- Transaction to help bank meet goal of shrinking balance sheet
- Liquidity in market has declined on stricter bank regulation
Deutsche Bank AG is selling a credit-default-swaps trading portfolio of more than $250 billion, with JPMorgan Chase & Co. among several banks in talks, according to two people with knowledge of the matter.
The Frankfurt-based bank has said it would exit trading in credit-default swap positions tied to individual issuers after new banking regulations made the business costlier. Instead, the lender plans to focus on transactions in corporate bonds, while maintaining trading in the more active market for credit swaps tied to benchmark indexes.
Deutsche Bank struck a similar deal with Citigroup Inc. to sell a portfolio of nearly $250 billion in single-name swaps, one of the people said. The transactions would help the company meet a target to reduce assets at its securities unit by a gross 200 billion euros ($226 billion) through 2018.
Dealing in credit swaps, which have been blamed for exacerbating the 2008 financial crisis, has become less profitable for lenders as regulators require them to hold more capital to back trades. Deutsche Bank is shrinking assets to lower costs, lift capital levels and raise the stock from its position as the worst-valued among global banks.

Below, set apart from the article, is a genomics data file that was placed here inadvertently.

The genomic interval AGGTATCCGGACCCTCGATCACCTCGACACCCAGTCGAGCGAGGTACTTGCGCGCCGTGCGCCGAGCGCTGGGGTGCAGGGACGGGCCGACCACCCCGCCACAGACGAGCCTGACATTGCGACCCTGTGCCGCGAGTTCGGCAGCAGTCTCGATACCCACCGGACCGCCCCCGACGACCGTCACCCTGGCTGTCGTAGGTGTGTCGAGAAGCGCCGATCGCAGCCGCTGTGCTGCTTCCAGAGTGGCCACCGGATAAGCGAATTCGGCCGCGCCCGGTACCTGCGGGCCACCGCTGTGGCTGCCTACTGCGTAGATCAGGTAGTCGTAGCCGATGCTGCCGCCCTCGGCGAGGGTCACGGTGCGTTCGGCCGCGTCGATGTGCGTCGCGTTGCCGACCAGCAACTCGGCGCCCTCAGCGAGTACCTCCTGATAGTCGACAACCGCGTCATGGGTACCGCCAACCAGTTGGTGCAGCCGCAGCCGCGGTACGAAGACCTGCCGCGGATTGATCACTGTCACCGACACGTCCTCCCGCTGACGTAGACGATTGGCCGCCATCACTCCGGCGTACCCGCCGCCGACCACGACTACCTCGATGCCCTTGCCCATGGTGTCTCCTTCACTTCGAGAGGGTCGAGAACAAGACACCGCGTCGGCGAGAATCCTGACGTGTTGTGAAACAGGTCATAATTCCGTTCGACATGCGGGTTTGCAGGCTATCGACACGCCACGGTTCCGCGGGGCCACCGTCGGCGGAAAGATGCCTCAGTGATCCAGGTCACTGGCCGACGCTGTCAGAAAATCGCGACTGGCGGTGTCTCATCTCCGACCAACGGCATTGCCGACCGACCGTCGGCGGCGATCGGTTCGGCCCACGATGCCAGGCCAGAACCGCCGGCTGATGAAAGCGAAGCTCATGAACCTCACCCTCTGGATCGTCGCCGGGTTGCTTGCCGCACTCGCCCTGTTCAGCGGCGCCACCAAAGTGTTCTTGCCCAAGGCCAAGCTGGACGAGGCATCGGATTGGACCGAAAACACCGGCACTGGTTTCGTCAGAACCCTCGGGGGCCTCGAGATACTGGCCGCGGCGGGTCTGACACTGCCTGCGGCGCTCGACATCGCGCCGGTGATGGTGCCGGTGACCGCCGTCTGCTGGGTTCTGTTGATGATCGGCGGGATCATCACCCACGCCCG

“This market isn’t very liquid and the risk is that if a company runs into difficulty, you may end up holding all the wrong cards at the end of the game,” Alevizos Alevizakos, an analyst at Keefe, Bruyette & Woods who has a market perform recommendation on Deutsche Bank shares, said from London on Friday. “The returns aren’t great on these assets either.”
JPMorgan, by contrast, doesn’t face the same pressure over legal costs and their effect on capital as Deutsche Bank and the U.S. lender may plan to raise prices in the CDS market as competitors pull out, he said.
Deutsche Bank said in January that the decision to exit the business started to contribute to a planned reduction in its balance sheet in the fourth quarter.
Swaps contracts pay buyers the face value of debt if a borrower fails to meet its obligations, less the value of the defaulted obligations.
The discussions were reported earlier by Business Insider.